I found this illustration amidst the files of my very first website. The story for this illustration? I don't remember. It was 2001. It was one of the first things I made for my newspaper job. I do remember I drew it in pencil first, scanned it in and I might have worked a photoshop/illustrator combo to get it done-- pretty tricky stuff for a newbie.

I kind of like it. As I've said before, it's fun to see stuff I've forgotten about. It's like looking at an artist I'm not familiar with. Sorry it's so tiny. It's all I've got.

You know what? I DO remember a story about this picture. The page designer was anxious for a place file-- that's a copy of the work to put on the designer's page so he can make sure the size right, and design around it. I was the new guy, and veterans -- rightly so -- are always a little nervous about dealing with rookies. So, the designer approached me when I was still figuring out the linework on the drawing and had only applied a few patches of color. I sent a copy of it as it was, and I went back to work.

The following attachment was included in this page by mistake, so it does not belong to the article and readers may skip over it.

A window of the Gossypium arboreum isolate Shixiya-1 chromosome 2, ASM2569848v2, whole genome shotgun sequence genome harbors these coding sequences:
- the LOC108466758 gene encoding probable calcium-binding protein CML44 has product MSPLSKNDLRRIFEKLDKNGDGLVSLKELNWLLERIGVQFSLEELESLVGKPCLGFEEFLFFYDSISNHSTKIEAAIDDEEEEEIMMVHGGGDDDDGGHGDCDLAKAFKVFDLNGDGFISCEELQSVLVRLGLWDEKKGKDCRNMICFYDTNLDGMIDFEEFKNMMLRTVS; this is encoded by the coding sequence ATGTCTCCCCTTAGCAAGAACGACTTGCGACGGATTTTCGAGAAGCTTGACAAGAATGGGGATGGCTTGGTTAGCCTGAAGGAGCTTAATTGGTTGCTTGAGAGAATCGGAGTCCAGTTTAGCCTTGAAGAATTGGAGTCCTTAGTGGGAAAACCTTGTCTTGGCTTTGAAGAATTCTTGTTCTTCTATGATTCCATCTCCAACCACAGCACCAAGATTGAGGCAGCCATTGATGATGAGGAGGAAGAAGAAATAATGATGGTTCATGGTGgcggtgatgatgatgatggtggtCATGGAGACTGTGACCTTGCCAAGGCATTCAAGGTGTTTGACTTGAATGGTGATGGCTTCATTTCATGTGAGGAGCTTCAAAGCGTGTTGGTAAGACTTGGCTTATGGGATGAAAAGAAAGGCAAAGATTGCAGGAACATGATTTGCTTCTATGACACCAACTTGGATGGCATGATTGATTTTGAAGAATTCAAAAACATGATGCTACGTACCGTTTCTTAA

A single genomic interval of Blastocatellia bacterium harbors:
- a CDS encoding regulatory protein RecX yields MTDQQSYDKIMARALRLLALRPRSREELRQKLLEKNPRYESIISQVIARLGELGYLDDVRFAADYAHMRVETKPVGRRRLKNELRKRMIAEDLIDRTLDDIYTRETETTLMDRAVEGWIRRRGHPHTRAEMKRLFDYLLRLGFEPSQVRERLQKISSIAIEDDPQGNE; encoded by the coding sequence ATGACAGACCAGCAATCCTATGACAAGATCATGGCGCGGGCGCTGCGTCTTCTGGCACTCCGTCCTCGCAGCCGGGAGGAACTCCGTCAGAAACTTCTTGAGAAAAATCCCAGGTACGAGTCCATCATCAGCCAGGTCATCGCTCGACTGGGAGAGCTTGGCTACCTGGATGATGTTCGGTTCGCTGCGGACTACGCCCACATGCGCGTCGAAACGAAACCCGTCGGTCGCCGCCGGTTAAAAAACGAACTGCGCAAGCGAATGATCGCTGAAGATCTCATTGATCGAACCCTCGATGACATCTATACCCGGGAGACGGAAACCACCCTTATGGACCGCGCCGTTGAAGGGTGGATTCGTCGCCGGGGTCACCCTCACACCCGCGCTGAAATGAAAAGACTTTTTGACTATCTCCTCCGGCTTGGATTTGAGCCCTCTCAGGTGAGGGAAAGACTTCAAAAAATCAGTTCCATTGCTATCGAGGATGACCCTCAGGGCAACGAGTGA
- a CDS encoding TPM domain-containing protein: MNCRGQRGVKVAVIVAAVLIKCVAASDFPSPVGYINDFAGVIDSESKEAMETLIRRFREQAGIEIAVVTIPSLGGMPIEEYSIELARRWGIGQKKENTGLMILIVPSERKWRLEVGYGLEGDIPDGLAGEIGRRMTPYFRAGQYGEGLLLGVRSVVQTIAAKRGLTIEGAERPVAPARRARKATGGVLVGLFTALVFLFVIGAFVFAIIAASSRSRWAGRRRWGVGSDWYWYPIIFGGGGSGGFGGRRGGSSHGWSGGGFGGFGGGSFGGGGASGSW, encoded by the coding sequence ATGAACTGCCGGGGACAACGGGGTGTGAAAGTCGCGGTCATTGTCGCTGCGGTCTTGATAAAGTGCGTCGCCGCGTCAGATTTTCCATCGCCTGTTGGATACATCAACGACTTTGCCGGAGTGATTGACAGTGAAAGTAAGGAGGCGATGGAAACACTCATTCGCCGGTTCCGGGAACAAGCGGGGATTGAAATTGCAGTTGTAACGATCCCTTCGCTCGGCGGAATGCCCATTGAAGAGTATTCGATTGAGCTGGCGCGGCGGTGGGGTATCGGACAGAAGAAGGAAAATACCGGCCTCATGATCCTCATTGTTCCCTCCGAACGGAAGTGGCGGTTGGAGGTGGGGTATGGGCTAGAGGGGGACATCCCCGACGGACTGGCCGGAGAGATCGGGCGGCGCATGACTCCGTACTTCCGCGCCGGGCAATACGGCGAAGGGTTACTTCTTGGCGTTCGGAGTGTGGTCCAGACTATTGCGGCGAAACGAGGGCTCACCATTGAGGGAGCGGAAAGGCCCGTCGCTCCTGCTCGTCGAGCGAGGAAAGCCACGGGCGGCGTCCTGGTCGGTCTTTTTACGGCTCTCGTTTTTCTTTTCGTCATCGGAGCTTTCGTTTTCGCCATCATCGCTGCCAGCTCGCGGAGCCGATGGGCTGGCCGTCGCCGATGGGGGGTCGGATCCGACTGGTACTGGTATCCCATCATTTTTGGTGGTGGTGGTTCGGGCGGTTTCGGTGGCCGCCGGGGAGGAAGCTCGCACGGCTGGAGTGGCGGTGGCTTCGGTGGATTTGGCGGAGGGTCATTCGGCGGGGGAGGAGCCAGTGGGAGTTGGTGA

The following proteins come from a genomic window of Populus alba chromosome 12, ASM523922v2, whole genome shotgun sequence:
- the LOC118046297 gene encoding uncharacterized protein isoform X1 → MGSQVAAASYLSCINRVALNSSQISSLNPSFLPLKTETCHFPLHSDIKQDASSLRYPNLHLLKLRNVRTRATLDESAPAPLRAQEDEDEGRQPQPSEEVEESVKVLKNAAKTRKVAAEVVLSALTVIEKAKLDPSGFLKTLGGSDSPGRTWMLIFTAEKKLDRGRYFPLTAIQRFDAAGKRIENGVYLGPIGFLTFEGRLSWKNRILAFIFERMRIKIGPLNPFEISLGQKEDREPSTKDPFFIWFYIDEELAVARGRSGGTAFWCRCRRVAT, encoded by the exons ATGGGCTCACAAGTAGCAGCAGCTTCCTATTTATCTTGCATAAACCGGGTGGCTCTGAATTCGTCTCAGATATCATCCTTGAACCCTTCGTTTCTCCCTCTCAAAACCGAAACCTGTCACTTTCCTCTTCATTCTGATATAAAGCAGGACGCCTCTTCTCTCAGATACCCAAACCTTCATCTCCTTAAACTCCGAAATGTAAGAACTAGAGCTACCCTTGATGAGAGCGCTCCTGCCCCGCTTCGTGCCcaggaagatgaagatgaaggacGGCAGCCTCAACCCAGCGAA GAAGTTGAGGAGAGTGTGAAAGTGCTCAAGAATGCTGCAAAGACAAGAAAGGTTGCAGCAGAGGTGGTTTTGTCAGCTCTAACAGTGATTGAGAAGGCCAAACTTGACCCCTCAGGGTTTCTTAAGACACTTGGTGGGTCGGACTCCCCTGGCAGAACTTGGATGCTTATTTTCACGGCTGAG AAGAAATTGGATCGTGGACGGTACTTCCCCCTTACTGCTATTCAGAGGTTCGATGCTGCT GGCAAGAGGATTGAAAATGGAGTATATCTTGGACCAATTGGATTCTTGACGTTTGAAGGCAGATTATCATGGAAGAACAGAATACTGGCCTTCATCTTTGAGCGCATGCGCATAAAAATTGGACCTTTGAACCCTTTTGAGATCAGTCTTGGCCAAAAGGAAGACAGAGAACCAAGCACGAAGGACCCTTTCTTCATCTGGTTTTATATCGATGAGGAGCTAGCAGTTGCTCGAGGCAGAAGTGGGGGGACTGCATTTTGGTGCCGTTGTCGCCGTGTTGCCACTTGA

When I finished it, I sent it to the page designer and went on to the next project. A few days later, arriving at work, I heard a couple of compliments as I made my way to my desk. "Jeff, the illustration for Sunday's Bay Area Living section front looks terrific. Good work," they said; probably just trying to give the new guy a little confidence. I'll take that. I felt good. I went to the table where they have all the papers stacked and I grabbed a few copies. I was excited about seeing my work on the front-- and it was going to be big!

Ah, yes. And there -- you guessed it -- was the horrible, unfinished place file.

I think the father and son were colored in, or maybe just their shirts. There were only a couple of leaves drawn. hadn't figured out the design for the little girl's face, so I don't think she even had eyes, yet. Etc. I'm afraid to go on because I didn't save a copy of it, and I might be making stuff up without realizing it. There was a LOT wrong with it. At best it was 1/3 done.